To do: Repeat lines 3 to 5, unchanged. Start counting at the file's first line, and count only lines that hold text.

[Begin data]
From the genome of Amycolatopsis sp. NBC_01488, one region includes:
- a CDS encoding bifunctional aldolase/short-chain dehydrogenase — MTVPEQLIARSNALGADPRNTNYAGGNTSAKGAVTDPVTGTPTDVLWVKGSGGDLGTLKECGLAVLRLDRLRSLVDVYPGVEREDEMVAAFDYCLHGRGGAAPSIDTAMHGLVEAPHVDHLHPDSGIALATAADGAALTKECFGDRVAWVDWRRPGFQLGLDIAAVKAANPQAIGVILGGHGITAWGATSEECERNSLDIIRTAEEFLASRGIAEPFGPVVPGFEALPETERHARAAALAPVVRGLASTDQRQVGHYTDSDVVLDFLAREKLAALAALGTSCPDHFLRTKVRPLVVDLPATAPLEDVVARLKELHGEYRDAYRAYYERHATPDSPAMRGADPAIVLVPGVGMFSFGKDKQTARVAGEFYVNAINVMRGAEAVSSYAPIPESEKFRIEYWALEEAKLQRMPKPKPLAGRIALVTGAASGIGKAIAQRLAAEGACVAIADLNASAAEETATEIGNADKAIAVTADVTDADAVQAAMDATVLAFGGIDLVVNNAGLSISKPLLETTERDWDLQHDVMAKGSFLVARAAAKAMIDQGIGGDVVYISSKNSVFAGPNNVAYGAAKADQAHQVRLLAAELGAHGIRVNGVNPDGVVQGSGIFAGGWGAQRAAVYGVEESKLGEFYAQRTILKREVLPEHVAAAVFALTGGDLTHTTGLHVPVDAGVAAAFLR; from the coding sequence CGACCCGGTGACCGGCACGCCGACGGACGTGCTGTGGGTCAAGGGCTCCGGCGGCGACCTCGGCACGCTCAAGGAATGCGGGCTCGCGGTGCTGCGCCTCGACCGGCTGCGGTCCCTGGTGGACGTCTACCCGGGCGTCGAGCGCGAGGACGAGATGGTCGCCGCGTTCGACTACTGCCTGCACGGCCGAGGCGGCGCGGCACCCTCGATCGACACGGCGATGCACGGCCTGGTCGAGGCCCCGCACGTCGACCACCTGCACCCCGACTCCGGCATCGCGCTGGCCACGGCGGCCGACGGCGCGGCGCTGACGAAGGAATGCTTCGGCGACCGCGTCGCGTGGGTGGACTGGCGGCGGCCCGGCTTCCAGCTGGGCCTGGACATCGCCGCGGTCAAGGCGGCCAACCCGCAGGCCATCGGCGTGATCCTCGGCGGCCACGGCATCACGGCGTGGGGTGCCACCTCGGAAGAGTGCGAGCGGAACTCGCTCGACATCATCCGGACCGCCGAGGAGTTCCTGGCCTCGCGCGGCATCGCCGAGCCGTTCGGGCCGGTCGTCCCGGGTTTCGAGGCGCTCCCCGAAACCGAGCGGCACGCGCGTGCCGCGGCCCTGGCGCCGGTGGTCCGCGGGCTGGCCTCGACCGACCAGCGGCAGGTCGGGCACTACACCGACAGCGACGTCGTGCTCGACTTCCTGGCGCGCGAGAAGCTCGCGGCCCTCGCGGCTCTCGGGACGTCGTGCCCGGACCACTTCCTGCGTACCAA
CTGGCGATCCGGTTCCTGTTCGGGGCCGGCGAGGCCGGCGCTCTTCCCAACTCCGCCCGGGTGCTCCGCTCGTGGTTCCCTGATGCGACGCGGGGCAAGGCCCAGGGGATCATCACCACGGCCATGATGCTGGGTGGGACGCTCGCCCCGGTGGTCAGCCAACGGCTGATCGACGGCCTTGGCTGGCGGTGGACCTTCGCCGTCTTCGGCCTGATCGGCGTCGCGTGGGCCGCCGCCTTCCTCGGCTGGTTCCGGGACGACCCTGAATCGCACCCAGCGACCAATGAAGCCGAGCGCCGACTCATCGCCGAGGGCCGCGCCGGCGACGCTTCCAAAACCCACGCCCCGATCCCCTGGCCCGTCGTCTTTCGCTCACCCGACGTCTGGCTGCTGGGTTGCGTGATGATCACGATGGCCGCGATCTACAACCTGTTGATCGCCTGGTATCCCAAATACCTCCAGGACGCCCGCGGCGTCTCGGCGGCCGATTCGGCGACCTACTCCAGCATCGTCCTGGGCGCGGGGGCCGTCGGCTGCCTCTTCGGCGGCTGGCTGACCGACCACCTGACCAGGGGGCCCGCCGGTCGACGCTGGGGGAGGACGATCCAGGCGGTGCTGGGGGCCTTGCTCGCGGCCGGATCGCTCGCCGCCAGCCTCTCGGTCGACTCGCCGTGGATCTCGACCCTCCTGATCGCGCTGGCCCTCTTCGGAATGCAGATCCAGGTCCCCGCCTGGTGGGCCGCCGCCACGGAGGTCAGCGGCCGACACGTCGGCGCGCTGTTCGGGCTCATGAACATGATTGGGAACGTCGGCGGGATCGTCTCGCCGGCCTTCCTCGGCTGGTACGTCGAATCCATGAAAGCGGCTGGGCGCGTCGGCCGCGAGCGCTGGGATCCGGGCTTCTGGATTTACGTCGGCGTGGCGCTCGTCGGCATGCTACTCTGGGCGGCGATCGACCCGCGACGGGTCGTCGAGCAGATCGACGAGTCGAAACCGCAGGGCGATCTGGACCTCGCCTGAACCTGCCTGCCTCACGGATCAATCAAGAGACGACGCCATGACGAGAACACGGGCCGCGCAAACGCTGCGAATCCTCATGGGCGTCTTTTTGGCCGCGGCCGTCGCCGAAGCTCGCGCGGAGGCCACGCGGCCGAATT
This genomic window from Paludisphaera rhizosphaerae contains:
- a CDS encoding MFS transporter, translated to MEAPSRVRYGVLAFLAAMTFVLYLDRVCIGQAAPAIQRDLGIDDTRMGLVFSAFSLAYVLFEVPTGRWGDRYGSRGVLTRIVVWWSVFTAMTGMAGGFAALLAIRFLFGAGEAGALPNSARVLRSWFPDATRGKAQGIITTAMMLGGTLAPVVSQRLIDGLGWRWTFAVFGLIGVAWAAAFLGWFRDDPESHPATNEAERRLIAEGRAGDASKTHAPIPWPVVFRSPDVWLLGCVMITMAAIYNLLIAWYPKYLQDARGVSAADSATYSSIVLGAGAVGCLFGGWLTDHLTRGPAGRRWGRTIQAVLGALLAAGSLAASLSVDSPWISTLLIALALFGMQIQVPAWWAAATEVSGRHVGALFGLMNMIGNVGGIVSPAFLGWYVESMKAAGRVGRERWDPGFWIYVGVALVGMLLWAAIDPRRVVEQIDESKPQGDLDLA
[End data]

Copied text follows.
CTGGCGATCCGGTTCCTGTTCGGGGCCGGCGAGGCCGGCGCTCTTCCCAACTCCGCCCGGGTGCTCCGCTCGTGGTTCCCTGATGCGACGCGGGGCAAGGCCCAGGGGATCATCACCACGGCCATGATGCTGGGTGGGACGCTCGCCCCGGTGGTCAGCCAACGGCTGATCGACGGCCTTGGCTGGCGGTGGACCTTCGCCGTCTTCGGCCTGATCGGCGTCGCGTGGGCCGCCGCCTTCCTCGGCTGGTTCCGGGACGACCCTGAATCGCACCCAGCGACCAATGAAGCCGAGCGCCGACTCATCGCCGAGGGCCGCGCCGGCGACGCTTCCAAAACCCACGCCCCGATCCCCTGGCCCGTCGTCTTTCGCTCACCCGACGTCTGGCTGCTGGGTTGCGTGATGATCACGATGGCCGCGATCTACAACCTGTTGATCGCCTGGTATCCCAAATACCTCCAGGACGCCCGCGGCGTCTCGGCGGCCGATTCGGCGACCTACTCCAGCATCGTCCTGGGCGCGGGGGCCGTCGGCTGCCTCTTCGGCGGCTGGCTGACCGACCACCTGACCAGGGGGCCCGCCGGTCGACGCTGGGGGAGGACGATCCAGGCGGTGCTGGGGGCCTTGCTCGCGGCCGGATCGCTCGCCGCCAGCCTCTCGGTCGACTCGCCGTGGATCTCGACCCTCCTGATCGCGCTGGCCCTCTTCGGAATGCAGATCCAGGTCCCCGCCTGGTGGGCCGCCGCCACGGAGGTCAGCGGCCGACACGTCGGCGCGCTGTTCGGGCTCATGAACATGATTGGGAACGTCGGCGGGATCGTCTCGCCGGCCTTCCTCGGCTGGTACGTCGAATCCATGAAAGCGGCTGGGCGCGTCGGCCGCGAGCGCTGGGATCCGGGCTTCTGGATTTACGTCGGCGTGGCGCTCGTCGGCATGCTACTCTGGGCGGCGATCGACCCGCGACGGGTCGTCGAGCAGATCGACGAGTCGAAACCGCAGGGCGATCTGGACCTCGCCTGAACCTGCCTGCCTCACGGATCAATCAAGAGACGACGCCATGACGAGAACACGGGCCGCGCAAACGCTGCGAATCCTCATGGGCGTCTTTTTGGCCGCGGCCGTCGCCGAAGCTCGCGCGGAGGCCACGCGGCCGAATT
This genomic window from Paludisphaera rhizosphaerae contains:
- a CDS encoding MFS transporter, translated to MEAPSRVRYGVLAFLAAMTFVLYLDRVCIGQAAPAIQRDLGIDDTRMGLVFSAFSLAYVLFEVPTGRWGDRYGSRGVLTRIVVWWSVFTAMTGMAGGFAALLAIRFLFGAGEAGALPNSARVLRSWFPDATRGKAQGIITTAMMLGGTLAPVVSQRLIDGLGWRWTFAVFGLIGVAWAAAFLGWFRDDPESHPATNEAERRLIAEGRAGDASKTHAPIPWPVVFRSPDVWLLGCVMITMAAIYNLLIAWYPKYLQDARGVSAADSATYSSIVLGAGAVGCLFGGWLTDHLTRGPAGRRWGRTIQAVLGALLAAGSLAASLSVDSPWISTLLIALALFGMQIQVPAWWAAATEVSGRHVGALFGLMNMIGNVGGIVSPAFLGWYVESMKAAGRVGRERWDPGFWIYVGVALVGMLLWAAIDPRRVVEQIDESKPQGDLDLA